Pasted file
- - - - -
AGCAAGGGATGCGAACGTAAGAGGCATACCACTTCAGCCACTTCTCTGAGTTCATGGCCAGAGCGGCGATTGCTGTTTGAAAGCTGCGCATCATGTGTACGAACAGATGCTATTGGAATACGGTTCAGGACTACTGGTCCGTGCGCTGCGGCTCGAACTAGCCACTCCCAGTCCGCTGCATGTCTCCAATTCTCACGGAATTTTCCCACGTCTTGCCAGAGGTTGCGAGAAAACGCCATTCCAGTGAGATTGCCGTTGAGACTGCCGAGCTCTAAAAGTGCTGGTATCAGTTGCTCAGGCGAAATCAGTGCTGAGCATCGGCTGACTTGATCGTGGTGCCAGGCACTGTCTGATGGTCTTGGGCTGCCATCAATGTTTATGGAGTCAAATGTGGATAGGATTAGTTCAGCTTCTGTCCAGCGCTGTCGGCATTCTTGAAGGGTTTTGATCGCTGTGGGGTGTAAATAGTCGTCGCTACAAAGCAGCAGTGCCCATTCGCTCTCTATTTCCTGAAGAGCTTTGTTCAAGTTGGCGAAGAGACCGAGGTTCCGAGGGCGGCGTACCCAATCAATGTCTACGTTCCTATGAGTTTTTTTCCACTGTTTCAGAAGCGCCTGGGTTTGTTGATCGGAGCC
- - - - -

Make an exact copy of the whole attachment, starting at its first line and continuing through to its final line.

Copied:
AGCAAGGGATGCGAACGTAAGAGGCATACCACTTCAGCCACTTCTCTGAGTTCATGGCCAGAGCGGCGATTGCTGTTTGAAAGCTGCGCATCATGTGTACGAACAGATGCTATTGGAATACGGTTCAGGACTACTGGTCCGTGCGCTGCGGCTCGAACTAGCCACTCCCAGTCCGCTGCATGTCTCCAATTCTCACGGAATTTTCCCACGTCTTGCCAGAGGTTGCGAGAAAACGCCATTCCAGTGAGATTGCCGTTGAGACTGCCGAGCTCTAAAAGTGCTGGTATCAGTTGCTCAGGCGAAATCAGTGCTGAGCATCGGCTGACTTGATCGTGGTGCCAGGCACTGTCTGATGGTCTTGGGCTGCCATCAATGTTTATGGAGTCAAATGTGGATAGGATTAGTTCAGCTTCTGTCCAGCGCTGTCGGCATTCTTGAAGGGTTTTGATCGCTGTGGGGTGTAAATAGTCGTCGCTACAAAGCAGCAGTGCCCATTCGCTCTCTATTTCCTGAAGAGCTTTGTTCAAGTTGGCGAAGAGACCGAGGTTCCGAGGGCGGCGTACCCAATCAATGTCTACGTTCCTATGAGTTTTTTTCCACTGTTTCAGAAGCGCCTGGGTTTGTTGATCGGAGCC